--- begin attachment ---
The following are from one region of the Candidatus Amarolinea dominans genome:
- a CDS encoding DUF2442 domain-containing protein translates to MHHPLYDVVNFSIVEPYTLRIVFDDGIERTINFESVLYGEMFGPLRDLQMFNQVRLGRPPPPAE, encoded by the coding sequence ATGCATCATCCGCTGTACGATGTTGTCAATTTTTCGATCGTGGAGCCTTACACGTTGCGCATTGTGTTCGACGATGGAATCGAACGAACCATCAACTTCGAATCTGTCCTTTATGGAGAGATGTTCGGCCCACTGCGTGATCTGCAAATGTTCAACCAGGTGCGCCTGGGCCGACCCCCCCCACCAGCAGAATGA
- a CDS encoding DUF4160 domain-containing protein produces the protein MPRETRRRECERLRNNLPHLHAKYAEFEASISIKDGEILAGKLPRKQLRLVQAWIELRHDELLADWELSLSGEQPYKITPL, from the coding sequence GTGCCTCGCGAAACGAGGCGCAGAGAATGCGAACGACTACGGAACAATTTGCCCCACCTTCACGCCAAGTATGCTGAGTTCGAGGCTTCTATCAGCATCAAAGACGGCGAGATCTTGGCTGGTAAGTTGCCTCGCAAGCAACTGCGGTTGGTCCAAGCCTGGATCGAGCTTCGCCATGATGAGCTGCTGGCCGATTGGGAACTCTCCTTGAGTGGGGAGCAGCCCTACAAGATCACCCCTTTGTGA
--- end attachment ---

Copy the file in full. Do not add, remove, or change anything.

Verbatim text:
The following are from one region of the Candidatus Amarolinea dominans genome:
- a CDS encoding DUF2442 domain-containing protein translates to MHHPLYDVVNFSIVEPYTLRIVFDDGIERTINFESVLYGEMFGPLRDLQMFNQVRLGRPPPPAE, encoded by the coding sequence ATGCATCATCCGCTGTACGATGTTGTCAATTTTTCGATCGTGGAGCCTTACACGTTGCGCATTGTGTTCGACGATGGAATCGAACGAACCATCAACTTCGAATCTGTCCTTTATGGAGAGATGTTCGGCCCACTGCGTGATCTGCAAATGTTCAACCAGGTGCGCCTGGGCCGACCCCCCCCACCAGCAGAATGA
- a CDS encoding DUF4160 domain-containing protein produces the protein MPRETRRRECERLRNNLPHLHAKYAEFEASISIKDGEILAGKLPRKQLRLVQAWIELRHDELLADWELSLSGEQPYKITPL, from the coding sequence GTGCCTCGCGAAACGAGGCGCAGAGAATGCGAACGACTACGGAACAATTTGCCCCACCTTCACGCCAAGTATGCTGAGTTCGAGGCTTCTATCAGCATCAAAGACGGCGAGATCTTGGCTGGTAAGTTGCCTCGCAAGCAACTGCGGTTGGTCCAAGCCTGGATCGAGCTTCGCCATGATGAGCTGCTGGCCGATTGGGAACTCTCCTTGAGTGGGGAGCAGCCCTACAAGATCACCCCTTTGTGA